Reforming the Ties that Bind:
Theological Virtues for Living Together in Difference

Plenary Address from the 2011 Conference,
Excerpted and Edited,  by James Calvin Davis, Middlebury College

Several years ago in our denomination, a task force was charged with thinking intentionally about our simultaneous responsibilities to the peace, unity, and purity of the church, in the face of intense theological disagreement, most notably over the issue of ordaining gay and lesbian candidates for ordination. This year, with the passage of 10-A, there are many Presbyterians who are again concerned with negotiating the balance of the denomination’s peace and unity with a duty to its purity.

To be sure, emphasizing the purity of the church is a biblical and Reformed priority. Both Scripture and our theological tradition suggest that it is a duty of the church in the world to reflect, to the best of its abilities, right belief and living. The First Letter to the Thessalonians reminds us, “For God did not call us to impurity but in holiness” (4:7). Similarly, Paul urged the Philippians, “Beloved, whatever is true, whatever is honorable, whatever is just, whatever is pure, whatever is pleasing, whatever is commendable, if there is any excellence and if there is anything worthy of praise, think about these things” (Philippians 4:8).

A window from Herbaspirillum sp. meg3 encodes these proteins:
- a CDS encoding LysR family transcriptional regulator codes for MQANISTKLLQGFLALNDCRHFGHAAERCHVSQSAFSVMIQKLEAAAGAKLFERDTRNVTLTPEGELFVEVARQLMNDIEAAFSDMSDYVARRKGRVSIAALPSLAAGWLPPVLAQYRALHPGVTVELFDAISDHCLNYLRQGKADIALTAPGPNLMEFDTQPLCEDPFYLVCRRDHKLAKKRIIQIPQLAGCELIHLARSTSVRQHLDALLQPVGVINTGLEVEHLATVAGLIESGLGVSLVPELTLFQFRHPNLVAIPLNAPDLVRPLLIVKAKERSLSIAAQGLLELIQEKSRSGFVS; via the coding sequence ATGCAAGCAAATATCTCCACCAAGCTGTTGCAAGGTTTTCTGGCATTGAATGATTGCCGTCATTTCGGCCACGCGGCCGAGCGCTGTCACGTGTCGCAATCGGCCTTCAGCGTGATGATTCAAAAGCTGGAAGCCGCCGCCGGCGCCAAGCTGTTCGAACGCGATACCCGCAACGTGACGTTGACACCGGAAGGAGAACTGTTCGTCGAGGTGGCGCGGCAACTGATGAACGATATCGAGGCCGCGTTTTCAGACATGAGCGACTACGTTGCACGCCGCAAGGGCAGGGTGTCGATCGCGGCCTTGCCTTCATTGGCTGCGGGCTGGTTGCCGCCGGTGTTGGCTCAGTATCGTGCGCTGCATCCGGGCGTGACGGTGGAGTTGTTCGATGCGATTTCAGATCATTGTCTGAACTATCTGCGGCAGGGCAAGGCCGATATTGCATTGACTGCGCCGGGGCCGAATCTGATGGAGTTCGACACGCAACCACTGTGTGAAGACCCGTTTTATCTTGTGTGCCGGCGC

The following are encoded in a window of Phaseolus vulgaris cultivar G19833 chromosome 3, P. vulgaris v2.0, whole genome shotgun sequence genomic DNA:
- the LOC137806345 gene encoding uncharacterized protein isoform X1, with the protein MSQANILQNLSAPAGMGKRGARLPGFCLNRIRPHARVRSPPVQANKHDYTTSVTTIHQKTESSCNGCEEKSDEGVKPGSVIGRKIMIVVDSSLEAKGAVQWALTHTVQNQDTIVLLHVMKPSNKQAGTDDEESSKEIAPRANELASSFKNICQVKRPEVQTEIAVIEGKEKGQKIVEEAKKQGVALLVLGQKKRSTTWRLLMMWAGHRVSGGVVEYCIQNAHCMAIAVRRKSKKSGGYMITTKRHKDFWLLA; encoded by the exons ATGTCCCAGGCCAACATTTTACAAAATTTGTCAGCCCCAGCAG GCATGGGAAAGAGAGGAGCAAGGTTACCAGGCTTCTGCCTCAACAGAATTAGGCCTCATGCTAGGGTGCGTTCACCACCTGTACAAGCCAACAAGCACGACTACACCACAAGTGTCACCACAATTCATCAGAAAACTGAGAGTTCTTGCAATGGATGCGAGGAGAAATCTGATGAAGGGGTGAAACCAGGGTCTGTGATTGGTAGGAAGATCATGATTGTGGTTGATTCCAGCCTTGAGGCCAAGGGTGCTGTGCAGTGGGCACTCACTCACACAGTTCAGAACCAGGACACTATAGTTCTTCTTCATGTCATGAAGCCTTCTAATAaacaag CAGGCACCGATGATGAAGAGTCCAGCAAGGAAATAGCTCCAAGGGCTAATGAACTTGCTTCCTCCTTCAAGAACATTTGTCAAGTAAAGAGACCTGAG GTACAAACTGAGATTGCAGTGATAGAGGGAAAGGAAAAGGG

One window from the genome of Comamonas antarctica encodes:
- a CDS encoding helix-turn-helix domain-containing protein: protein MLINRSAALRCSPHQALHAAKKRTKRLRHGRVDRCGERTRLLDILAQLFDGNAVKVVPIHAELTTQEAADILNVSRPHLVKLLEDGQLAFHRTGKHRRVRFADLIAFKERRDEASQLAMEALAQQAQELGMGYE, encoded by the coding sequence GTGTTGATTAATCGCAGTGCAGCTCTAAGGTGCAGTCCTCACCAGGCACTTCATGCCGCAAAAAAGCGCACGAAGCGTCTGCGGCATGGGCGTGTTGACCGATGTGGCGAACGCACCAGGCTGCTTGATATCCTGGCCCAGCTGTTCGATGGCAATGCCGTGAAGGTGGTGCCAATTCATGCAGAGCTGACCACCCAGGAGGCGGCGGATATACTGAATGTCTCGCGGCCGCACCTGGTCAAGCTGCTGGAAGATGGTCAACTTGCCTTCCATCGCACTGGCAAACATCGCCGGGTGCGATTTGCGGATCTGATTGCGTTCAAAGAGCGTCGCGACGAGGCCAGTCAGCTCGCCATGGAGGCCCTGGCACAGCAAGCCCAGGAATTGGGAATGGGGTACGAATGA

The priority on purity is a reflection of our Reformed heritage. The Scots Confession, for instance, emphasizes the faithfulness of the Kirk as a prominent theme. It adds discipline to the two marks of the church Calvin himself identified, thereby drawing attention to that consistent theme in the Confession, that purity of doctrine and practice is a duty and trait of the faithful church.

Obviously in this latest round of debates over ordination that resulted in the passage of 10-A, Presbyterians on both sides of the issue claim that they are the defenders of the church’s purity, and that the other side tragically misrepresents the Gospel of Jesus Christ. Both sides of this debate can and have asserted that to stay in fellowship with their opponents puts at risk the integrity of the Gospel for which the PCUSA stands. These days more conservative congregations and clergy lament that they cannot stay in a church in which ordination is so understood and practiced, while some more liberal congregations and clergy may secretly or openly wish them to make good on their threat to leave. Each side argues that they are prosecuting the mandate of the Scots Confession, to repress vice and nourish virtue, by wishing for a fellowship devoid of the opposing view.

Virtues for Living Together